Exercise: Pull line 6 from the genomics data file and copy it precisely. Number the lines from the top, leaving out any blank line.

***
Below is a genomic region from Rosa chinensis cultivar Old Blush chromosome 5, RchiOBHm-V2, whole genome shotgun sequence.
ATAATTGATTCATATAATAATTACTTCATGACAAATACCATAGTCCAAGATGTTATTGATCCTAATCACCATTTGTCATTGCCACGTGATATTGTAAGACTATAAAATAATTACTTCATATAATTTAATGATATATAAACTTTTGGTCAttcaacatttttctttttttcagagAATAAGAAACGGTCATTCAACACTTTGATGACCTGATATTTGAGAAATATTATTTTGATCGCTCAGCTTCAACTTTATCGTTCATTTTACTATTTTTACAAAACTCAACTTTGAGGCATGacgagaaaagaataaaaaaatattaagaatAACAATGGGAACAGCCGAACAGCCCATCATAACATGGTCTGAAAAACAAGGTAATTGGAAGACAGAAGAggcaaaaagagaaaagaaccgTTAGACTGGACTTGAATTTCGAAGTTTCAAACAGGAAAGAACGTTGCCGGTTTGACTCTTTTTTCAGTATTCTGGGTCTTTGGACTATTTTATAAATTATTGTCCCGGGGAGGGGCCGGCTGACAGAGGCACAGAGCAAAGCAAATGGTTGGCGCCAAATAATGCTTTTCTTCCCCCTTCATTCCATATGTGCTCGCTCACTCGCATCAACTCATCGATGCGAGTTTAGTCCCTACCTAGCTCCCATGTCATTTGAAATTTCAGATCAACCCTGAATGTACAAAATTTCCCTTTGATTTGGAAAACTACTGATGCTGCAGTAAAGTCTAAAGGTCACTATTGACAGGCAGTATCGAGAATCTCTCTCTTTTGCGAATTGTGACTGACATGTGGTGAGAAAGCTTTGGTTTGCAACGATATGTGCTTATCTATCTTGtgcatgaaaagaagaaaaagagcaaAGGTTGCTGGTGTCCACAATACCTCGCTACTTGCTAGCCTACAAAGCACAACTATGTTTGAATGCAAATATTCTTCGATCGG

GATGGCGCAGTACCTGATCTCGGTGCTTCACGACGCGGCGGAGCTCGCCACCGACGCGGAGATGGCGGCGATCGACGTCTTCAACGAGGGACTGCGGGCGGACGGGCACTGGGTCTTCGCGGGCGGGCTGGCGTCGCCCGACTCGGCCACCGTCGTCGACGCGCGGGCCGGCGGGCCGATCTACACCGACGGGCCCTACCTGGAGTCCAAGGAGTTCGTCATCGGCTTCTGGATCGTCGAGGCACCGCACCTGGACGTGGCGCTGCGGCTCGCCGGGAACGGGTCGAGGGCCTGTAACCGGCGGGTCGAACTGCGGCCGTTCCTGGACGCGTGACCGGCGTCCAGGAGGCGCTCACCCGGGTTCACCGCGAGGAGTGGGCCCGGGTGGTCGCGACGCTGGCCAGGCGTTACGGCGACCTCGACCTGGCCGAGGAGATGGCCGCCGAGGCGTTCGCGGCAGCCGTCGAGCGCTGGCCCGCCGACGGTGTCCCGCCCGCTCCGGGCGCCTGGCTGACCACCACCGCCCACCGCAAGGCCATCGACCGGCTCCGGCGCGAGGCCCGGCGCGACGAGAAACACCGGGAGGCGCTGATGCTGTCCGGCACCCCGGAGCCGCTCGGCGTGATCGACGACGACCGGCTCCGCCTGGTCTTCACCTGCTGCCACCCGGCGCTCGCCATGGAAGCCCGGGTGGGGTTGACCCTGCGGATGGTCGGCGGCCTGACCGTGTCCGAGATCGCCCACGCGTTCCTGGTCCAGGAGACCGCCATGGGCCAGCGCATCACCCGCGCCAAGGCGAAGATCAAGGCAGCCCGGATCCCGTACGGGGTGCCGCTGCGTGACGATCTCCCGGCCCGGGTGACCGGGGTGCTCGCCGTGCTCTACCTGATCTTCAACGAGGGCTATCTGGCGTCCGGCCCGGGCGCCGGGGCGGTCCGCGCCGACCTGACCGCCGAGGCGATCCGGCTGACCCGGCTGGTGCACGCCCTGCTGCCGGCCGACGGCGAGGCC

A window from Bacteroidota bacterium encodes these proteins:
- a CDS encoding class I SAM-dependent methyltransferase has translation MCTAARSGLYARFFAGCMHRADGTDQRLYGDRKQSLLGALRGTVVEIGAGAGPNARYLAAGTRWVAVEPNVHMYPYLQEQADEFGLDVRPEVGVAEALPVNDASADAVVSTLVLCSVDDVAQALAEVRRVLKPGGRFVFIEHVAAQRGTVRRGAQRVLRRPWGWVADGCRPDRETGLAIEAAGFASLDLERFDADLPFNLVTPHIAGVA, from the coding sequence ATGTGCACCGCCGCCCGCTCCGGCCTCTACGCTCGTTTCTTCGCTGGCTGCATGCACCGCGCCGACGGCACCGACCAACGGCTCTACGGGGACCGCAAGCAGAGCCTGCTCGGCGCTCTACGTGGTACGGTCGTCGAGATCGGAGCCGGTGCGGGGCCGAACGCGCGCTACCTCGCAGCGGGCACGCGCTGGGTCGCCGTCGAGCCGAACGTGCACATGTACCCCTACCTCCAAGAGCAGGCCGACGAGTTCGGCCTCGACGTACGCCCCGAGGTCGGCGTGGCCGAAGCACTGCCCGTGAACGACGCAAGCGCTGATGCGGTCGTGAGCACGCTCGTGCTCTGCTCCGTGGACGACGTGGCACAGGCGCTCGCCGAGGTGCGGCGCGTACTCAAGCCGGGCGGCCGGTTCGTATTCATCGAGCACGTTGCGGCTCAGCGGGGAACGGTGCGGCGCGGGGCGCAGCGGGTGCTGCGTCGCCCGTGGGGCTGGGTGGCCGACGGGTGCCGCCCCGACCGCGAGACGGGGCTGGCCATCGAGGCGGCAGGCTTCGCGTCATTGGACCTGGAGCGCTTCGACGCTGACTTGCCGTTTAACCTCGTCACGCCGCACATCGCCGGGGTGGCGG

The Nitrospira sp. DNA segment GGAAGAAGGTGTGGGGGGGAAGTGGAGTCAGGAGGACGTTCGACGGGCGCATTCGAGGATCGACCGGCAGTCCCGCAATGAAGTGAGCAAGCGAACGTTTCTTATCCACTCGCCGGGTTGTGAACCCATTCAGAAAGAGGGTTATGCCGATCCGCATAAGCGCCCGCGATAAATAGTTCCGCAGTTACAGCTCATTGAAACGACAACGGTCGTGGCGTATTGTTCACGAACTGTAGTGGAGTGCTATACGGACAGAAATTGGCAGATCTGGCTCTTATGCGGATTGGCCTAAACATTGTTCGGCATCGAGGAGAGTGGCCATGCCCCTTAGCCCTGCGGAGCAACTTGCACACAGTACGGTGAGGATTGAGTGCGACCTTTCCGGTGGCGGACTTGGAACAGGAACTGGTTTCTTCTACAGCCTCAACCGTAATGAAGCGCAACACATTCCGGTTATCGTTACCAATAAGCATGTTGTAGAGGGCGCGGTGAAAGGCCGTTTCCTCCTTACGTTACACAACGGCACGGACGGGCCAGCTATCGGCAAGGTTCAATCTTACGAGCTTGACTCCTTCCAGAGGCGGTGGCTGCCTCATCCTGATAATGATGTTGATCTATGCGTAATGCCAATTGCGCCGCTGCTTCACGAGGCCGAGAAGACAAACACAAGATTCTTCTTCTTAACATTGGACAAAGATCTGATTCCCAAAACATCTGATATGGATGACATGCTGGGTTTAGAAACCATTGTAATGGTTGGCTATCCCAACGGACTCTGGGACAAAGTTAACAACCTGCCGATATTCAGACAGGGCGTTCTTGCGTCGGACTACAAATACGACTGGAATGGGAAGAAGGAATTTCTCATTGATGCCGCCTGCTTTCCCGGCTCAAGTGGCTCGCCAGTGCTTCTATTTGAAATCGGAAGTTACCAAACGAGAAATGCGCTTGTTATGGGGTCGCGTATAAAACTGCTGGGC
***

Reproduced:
The Nitrospira sp. DNA segment GGAAGAAGGTGTGGGGGGGAAGTGGAGTCAGGAGGACGTTCGACGGGCGCATTCGAGGATCGACCGGCAGTCCCGCAATGAAGTGAGCAAGCGAACGTTTCTTATCCACTCGCCGGGTTGTGAACCCATTCAGAAAGAGGGTTATGCCGATCCGCATAAGCGCCCGCGATAAATAGTTCCGCAGTTACAGCTCATTGAAACGACAACGGTCGTGGCGTATTGTTCACGAACTGTAGTGGAGTGCTATACGGACAGAAATTGGCAGATCTGGCTCTTATGCGGATTGGCCTAAACATTGTTCGGCATCGAGGAGAGTGGCCATGCCCCTTAGCCCTGCGGAGCAACTTGCACACAGTACGGTGAGGATTGAGTGCGACCTTTCCGGTGGCGGACTTGGAACAGGAACTGGTTTCTTCTACAGCCTCAACCGTAATGAAGCGCAACACATTCCGGTTATCGTTACCAATAAGCATGTTGTAGAGGGCGCGGTGAAAGGCCGTTTCCTCCTTACGTTACACAACGGCACGGACGGGCCAGCTATCGGCAAGGTTCAATCTTACGAGCTTGACTCCTTCCAGAGGCGGTGGCTGCCTCATCCTGATAATGATGTTGATCTATGCGTAATGCCAATTGCGCCGCTGCTTCACGAGGCCGAGAAGACAAACACAAGATTCTTCTTCTTAACATTGGACAAAGATCTGATTCCCAAAACATCTGATATGGATGACATGCTGGGTTTAGAAACCATTGTAATGGTTGGCTATCCCAACGGACTCTGGGACAAAGTTAACAACCTGCCGATATTCAGACAGGGCGTTCTTGCGTCGGACTACAAATACGACTGGAATGGGAAGAAGGAATTTCTCATTGATGCCGCCTGCTTTCCCGGCTCAAGTGGCTCGCCAGTGCTTCTATTTGAAATCGGAAGTTACCAAACGAGAAATGCGCTTGTTATGGGGTCGCGTATAAAACTGCTGGGC